Hydropower growth slows, but value remains high
Hydropower is a powerful and plentiful energy source. The U.S. Congress estimates that the country's hydropower industry employs 300,000 workers and generates about 7 percent of total U.S. electricity. The U.S. had 79 GW of installed hydropower in 2011, according to data from the Worldwatch Institute.
The 1.2 MW Kankakee Low-Head Hydropower Facility in Illinois. Credit: NREL
The benefits and potential of hydropower suggest it can play a significant role in the future of the U.S. energy mix. It looks to be an especially valuable asset as renewable energy gains a higher percentage of the total power grid.
"We see a growing need for more hydropower, especially as states set strong renewable energy goals," Matthew Nocella, a spokesperson at the National Hydropower Association (NHA), told FierceEnergy.
"Hydropower will be vital to not only meeting those targets, but providing the grid with the ancillary services necessary to ensure reliability as more intermittent renewables like wind and solar are brought online," he said.
A recent report by the Electric Power Research Institute (EPRI) also touted hydropower's ability to mitigate an increasing share of renewable energy.
Still, hydropower often gets downplayed in the national discussion of renewable energy that so often focuses on solar and wind generation. There are a number of barriers facing wider adoption of hydroelectric generation.
A history of challenges
Benefits aside, hydropower development in the U.S. has faced numerous challenges over the past quarter century, leaving it in the shadow of expanding technologies including solar and wind. Challenges with hydro include a lack of siting locations, high capital investment requirements and complicated value stream, according to EPRI's report, "Quantifying the Value of Hydropower in the Electric Grid."
The U.S Energy Information Administration's "2013 Annual Energy Outlook" confirms these obstacles and projects stagnant growth for hydroelectric generation in the coming years.
The Worldwatch Institute estimates as much as 200 GW of small-scale hydroelectric projects could come online worldwide by 2020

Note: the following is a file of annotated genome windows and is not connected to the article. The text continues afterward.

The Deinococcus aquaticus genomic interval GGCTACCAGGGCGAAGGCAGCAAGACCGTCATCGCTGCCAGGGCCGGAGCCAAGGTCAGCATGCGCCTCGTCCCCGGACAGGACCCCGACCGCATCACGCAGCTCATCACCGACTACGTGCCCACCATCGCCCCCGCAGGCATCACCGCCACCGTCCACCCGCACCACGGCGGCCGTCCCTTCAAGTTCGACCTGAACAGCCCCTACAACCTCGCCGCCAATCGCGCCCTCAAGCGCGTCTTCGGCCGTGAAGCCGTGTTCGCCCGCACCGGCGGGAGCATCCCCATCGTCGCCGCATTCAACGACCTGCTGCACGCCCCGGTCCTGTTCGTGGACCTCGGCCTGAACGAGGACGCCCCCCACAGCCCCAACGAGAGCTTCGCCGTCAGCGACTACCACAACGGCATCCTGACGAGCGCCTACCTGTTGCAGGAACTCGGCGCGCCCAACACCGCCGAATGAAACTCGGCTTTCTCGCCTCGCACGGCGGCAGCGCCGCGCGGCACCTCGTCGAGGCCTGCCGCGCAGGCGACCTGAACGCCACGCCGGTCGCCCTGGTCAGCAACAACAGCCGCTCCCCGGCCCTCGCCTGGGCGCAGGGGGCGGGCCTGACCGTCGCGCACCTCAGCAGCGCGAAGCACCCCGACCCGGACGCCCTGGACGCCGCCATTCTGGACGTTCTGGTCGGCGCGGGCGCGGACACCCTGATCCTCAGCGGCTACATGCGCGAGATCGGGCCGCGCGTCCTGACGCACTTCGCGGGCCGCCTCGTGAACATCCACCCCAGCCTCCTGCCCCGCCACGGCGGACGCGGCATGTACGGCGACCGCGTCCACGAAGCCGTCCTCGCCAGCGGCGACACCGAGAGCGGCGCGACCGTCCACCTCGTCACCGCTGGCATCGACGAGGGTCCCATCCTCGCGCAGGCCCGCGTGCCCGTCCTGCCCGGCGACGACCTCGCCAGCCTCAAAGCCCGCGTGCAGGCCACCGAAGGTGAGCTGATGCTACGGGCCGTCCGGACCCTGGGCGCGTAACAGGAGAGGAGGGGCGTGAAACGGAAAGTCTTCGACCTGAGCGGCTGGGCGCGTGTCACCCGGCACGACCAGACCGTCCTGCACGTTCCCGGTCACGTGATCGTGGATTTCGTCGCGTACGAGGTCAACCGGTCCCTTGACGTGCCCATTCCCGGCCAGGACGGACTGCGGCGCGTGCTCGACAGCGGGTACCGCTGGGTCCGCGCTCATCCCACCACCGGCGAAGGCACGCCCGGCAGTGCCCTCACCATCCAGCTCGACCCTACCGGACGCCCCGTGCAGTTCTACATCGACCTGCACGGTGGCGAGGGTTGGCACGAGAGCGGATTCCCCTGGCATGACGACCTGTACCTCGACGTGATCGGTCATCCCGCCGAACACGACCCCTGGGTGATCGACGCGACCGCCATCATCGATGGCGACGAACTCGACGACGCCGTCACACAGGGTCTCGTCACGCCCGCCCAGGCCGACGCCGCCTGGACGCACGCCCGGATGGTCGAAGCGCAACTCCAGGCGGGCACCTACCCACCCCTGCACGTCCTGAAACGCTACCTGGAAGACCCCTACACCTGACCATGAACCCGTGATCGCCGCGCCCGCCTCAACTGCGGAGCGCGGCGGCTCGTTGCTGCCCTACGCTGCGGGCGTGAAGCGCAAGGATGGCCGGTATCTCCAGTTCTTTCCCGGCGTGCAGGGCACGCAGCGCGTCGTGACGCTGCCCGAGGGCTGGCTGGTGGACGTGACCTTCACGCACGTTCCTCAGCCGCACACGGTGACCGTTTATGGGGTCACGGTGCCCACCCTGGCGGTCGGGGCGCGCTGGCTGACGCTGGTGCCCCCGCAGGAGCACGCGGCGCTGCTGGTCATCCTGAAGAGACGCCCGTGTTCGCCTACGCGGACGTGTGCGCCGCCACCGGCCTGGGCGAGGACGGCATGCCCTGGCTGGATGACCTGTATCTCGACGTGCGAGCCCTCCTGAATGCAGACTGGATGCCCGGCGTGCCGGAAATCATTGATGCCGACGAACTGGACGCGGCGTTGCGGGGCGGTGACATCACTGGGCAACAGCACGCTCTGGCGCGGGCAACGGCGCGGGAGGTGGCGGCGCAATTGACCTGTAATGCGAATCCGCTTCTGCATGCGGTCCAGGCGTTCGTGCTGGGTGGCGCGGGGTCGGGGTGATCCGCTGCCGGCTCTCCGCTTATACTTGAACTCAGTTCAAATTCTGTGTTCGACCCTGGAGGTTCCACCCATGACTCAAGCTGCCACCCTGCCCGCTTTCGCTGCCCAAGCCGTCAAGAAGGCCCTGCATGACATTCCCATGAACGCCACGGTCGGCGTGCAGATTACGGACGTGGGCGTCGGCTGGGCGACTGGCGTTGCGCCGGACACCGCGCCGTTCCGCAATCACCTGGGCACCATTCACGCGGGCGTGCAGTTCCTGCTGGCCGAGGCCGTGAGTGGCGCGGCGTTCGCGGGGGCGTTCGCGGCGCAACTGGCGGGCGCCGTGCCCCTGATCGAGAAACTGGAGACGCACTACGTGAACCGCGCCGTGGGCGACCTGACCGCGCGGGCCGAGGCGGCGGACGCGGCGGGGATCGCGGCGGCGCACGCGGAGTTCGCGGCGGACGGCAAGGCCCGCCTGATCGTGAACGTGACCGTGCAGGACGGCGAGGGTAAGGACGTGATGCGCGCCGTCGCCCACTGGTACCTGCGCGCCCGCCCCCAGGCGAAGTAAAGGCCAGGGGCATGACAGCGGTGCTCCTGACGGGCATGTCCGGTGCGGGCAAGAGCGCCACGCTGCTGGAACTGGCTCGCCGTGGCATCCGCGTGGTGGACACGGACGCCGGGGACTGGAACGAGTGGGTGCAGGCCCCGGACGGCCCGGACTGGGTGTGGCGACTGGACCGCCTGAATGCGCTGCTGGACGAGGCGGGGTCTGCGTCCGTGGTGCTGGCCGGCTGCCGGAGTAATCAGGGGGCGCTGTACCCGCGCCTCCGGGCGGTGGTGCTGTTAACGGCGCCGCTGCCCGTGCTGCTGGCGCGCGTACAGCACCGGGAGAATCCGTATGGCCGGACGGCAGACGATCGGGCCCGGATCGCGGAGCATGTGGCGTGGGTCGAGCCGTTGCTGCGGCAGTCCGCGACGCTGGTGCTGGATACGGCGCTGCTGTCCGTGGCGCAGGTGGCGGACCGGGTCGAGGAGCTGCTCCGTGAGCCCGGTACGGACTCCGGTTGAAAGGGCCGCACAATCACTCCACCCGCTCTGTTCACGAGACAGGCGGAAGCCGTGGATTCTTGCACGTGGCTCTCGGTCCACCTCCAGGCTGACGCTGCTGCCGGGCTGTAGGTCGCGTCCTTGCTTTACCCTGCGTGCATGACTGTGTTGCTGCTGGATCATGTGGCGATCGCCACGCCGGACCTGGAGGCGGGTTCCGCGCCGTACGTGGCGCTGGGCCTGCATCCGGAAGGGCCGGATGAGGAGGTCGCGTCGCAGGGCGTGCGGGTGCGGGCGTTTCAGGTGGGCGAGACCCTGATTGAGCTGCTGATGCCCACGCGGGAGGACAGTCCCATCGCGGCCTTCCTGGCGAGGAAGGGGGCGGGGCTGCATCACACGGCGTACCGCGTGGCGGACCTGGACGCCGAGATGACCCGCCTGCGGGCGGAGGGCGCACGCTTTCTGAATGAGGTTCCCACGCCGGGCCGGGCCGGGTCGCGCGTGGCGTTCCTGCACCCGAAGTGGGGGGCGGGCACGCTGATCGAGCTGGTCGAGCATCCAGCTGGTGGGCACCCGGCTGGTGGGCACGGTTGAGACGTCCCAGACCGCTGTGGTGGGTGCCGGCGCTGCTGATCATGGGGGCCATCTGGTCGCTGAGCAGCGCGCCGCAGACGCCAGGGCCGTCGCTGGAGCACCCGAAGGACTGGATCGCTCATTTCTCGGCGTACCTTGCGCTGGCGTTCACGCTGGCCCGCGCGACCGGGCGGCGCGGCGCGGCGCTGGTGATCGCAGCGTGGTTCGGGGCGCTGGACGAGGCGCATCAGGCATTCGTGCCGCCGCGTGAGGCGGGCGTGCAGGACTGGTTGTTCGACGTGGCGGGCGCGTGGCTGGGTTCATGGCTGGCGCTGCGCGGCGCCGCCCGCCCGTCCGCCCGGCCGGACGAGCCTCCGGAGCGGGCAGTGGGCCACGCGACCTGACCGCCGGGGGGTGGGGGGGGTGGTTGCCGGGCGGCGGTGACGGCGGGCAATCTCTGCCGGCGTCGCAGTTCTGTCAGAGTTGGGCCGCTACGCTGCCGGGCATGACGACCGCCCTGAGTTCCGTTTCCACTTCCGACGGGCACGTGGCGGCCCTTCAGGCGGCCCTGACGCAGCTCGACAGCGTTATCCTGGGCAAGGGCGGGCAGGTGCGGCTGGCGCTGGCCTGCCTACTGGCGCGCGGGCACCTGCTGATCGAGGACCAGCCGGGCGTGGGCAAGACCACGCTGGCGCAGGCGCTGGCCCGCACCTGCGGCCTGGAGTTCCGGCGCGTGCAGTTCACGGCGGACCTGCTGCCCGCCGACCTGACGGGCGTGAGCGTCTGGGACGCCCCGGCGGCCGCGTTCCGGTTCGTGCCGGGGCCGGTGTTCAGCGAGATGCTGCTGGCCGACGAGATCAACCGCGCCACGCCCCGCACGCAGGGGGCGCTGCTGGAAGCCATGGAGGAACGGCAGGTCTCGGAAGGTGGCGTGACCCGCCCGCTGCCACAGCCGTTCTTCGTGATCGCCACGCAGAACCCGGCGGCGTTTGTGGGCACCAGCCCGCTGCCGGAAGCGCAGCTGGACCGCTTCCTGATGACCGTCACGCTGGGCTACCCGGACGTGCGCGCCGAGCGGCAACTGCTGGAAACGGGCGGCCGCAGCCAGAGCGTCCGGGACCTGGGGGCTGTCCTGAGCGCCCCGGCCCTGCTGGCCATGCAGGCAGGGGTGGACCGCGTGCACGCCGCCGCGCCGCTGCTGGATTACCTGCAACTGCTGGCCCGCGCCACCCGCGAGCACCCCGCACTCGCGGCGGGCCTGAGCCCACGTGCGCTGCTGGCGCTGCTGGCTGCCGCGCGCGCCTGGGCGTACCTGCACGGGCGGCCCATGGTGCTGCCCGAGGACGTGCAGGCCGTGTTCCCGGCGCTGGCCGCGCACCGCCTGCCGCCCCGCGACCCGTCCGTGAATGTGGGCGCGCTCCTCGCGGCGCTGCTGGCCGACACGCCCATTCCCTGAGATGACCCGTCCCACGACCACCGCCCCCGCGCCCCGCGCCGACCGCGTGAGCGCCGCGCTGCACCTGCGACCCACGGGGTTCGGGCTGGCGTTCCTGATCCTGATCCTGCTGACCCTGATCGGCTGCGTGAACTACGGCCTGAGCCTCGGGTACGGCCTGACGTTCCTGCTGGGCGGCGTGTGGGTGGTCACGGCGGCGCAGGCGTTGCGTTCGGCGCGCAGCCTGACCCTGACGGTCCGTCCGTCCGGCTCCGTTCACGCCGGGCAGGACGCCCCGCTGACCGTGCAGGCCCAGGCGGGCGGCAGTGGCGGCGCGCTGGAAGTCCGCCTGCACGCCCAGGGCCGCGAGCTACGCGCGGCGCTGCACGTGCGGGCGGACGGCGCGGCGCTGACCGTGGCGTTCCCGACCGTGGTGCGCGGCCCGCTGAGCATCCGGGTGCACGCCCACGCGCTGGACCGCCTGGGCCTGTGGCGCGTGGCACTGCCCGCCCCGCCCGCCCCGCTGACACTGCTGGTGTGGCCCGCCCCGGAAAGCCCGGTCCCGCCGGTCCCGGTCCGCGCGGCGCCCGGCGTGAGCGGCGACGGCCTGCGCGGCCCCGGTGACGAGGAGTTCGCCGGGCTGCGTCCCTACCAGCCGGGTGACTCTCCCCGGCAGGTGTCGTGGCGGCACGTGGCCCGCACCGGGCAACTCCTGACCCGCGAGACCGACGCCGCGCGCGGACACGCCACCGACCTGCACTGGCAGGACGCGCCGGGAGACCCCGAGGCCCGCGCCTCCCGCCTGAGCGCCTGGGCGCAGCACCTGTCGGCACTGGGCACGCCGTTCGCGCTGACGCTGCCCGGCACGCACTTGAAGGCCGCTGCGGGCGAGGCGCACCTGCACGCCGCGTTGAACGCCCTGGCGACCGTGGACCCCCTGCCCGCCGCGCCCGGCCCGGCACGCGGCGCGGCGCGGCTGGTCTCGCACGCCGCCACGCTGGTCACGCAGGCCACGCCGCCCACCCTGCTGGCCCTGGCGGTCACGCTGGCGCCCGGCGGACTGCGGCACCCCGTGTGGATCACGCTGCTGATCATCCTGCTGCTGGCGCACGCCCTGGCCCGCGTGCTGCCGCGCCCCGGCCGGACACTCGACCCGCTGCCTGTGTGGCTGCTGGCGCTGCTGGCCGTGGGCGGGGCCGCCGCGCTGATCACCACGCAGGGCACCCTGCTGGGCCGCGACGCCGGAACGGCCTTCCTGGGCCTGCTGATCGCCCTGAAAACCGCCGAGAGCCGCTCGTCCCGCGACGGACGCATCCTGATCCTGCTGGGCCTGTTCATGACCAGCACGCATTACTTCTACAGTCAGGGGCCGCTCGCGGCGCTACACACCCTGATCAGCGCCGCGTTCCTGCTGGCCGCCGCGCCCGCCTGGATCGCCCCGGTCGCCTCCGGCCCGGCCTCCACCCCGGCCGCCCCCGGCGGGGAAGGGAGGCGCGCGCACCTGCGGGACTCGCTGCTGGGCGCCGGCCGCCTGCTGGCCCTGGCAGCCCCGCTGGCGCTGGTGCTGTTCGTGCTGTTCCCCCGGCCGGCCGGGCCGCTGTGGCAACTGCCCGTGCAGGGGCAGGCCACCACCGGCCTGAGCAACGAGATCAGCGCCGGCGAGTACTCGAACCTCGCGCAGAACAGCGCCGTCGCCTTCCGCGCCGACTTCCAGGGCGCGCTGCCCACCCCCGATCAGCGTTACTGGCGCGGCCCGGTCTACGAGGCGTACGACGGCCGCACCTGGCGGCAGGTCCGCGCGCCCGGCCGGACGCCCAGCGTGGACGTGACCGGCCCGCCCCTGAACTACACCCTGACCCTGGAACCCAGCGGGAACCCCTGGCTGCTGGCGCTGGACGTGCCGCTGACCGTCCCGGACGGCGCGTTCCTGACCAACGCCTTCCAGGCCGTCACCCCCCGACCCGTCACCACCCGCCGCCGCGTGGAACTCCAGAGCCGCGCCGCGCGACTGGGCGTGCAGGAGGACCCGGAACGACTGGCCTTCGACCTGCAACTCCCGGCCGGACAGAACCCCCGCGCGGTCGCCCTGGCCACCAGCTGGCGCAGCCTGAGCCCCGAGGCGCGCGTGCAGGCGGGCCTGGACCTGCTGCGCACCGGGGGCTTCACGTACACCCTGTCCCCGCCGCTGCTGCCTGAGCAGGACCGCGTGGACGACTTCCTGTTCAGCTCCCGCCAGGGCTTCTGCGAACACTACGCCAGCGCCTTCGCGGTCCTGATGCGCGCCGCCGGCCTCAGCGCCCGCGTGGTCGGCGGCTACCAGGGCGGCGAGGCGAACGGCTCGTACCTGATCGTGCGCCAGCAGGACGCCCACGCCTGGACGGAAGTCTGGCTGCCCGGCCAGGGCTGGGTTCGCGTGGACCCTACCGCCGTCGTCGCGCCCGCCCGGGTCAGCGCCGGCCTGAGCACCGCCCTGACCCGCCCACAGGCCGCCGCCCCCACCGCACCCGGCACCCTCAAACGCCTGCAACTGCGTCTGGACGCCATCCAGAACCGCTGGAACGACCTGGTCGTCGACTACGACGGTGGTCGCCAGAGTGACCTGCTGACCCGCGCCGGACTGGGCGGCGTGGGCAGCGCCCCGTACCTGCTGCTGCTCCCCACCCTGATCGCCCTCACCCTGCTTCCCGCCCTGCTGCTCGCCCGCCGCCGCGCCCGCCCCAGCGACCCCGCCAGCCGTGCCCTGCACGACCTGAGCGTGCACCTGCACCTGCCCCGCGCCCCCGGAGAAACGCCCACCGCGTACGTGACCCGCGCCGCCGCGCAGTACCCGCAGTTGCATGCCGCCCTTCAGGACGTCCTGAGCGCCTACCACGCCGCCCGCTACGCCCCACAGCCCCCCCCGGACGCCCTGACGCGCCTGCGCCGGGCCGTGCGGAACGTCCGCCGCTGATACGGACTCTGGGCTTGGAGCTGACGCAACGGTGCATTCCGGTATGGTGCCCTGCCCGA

The data notes that, "Nearly all renewable capacity additions over the period [2011 to 2040] consist of non-hydropwer capacity, which grows by more than 150 percent..."
Analysis from the Worldwatch Institute points to negative impacts of large-scale hydro developments. For instance, despite its potential to be low cost and low emission, drawbacks for larger projects include the need to dam rivers and create reservoirs; a high rate of pollution and emissions during the initial construction process; and the potential to displace human populations and disrupt local ecosystems.
"Stream"-lining hydropower regulation
As with many renewable technologies, policy and regulatory uncertainty is a big part of hydropower's adversity.
The Federal Energy Regulatory Commission (FERC) regulates 1,600 non-federal hydropower projects for a total of 54 GW of generation. This is more than half of all the hydropower generation in the United States. FERC estimates that 71 percent of its regulated hydropower projects have a generating capacity of 5 MW or less. There are currently 70,000 MW of proposed capacity undergoing FERC's regulatory process, according to NHA estimates.
In addition to FERC, hydropower is regulated by federal and state agencies, NGOs, tribes and public organizations. NHA believes that paring regulatory red tape will help quicken hydropower approval.
"The [regulatory] system strives to promote development while protecting important environmental values. However, it can also contain redundancies and inefficiencies that unnecessarily slow the deployment of clean renewable hydropower and delay much-needed environmental enhancements and benefits," Nocella said.
There are several pieces of legislation currently being considered in both houses of Congress that would streamline the regulatory timeframe for low-impact hydro projects. This could be a big boost to the future of hydropower development.
"There is a great deal of potential for the development of additional hydropower projects throughout the country, including small projects," said Jeff Wright, director of the Office of Energy Projects at FERC, at a recent Congressional hearing. "Commission staff remains committed to exploring with all stakeholders every avenue for the responsible development of our nation's hydropower potential."
But he also cautioned that any new regulations should be careful not to add unnecessary steps to the process.
"I am just, though, not certain whether an additional licensing process is necessary. We have been able to issue licenses in the matter of a few months where the project proponent has selected a site wisely, stakeholders had agreed on information needs and state and federal agencies perform their responsibilities quickly," Wright said.
The NHA notes that providing financial incentives is also a good way to keep hydropower development rolling.
"Hydropower production can be one of the most affordable forms of electricity once built, but is extremely capital intensive upfront. Incentivizing this type of development is important," Nocella said.
Despite the list of challenges, the future of hydropower is not doomed. The Worldwatch Institute estimates as much as 200 GW of small-scale projects could come online worldwide by 2020. And EIA data projects that hydropower will remain the leading source of renewable generation through 2040, even with little growth in new capacity.